Future of immigration reform looks hopeful


MCT Photo

Latin American immigrants march on the streets of Washington in front of the Capital building. While immigrants from Latin America are not the only undocumented immigrants, they definitely make up the vast majority.

A divided government usually creates an excess of gridlock between the opposing parties. This inability of Congress to come together and make decisions causes problems for a large group of people— 11.5 million to be exact.

That is how many immigrants currently live in the United States without the proper documentation. Frustration has been mounting since politicians announced they would not look at immigration reform before or during midterm elections.

“We need to try to understand the reason why people come into this country, because often times it is out of desperation,” Spanish teacher Ms. Meredith Blackmore said.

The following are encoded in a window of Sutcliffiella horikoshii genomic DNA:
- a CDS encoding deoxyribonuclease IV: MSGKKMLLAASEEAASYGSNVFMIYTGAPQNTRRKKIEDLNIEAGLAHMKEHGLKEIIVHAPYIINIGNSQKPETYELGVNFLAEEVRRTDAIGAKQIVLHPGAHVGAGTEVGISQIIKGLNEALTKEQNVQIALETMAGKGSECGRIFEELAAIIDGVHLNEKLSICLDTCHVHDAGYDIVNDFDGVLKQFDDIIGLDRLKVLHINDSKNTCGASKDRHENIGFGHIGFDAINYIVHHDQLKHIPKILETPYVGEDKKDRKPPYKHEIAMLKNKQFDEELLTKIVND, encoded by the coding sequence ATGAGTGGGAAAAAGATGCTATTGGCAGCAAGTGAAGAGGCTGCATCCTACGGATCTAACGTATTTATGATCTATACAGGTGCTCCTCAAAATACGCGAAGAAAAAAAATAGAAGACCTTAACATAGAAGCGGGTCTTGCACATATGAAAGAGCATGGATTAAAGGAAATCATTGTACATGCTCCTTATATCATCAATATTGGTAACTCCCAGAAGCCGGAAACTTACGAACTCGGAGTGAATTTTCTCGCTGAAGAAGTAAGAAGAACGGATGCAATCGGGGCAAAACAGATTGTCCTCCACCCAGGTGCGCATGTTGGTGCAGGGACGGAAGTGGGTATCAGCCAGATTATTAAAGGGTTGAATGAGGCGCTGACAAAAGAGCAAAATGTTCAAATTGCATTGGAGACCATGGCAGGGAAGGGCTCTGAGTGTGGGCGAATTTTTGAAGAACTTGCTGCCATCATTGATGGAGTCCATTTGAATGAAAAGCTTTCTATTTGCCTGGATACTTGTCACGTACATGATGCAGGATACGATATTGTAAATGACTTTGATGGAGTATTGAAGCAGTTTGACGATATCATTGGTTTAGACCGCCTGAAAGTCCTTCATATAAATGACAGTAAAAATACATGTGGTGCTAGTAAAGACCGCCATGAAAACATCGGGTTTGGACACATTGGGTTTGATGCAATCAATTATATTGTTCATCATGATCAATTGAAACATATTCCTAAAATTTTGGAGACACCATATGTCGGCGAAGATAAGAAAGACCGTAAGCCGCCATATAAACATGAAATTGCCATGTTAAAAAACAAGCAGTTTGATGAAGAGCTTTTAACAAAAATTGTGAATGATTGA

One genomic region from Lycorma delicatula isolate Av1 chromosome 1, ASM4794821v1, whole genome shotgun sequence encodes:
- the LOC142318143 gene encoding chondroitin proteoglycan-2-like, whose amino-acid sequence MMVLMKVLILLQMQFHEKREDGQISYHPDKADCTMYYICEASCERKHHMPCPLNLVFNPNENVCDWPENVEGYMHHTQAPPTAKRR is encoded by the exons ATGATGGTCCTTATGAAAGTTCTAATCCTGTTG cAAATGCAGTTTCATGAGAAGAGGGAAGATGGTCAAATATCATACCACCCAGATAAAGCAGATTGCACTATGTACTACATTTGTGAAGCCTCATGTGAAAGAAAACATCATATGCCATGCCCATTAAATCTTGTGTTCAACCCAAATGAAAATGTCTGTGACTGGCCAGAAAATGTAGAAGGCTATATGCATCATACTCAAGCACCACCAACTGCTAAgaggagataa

Now, that elections are over, immigrants all over the country are waiting for news of reform, and they are finally getting just that.

On Jan. 15 the Senate introduced the Innovation Immigration Act, or I Squared Act. The bill would drastically expand the number of available visas for temporary high-skilled workers, raising the existing cap of 65,000 to 115,000.

Another bi-partisan bill, the Startup Act, would create a new type of visa for entrepreneurs looking to start companies in the United States.

“Anything that is inclusive and can help others contribute to this country is a good thing, and helping them get identification would definitely be a positive,” Blackmore said.

Neither bill is entirely new, as both have had versions of them presented to Congress before. However, in the light of recent issues with masses of immigrants coming into the country, Congress may now have an ear to lend.

“We as a country of immigrants should try to make it an easier transition for recent immigrants coming into this country to become part of a collective identity,” Blackmore said.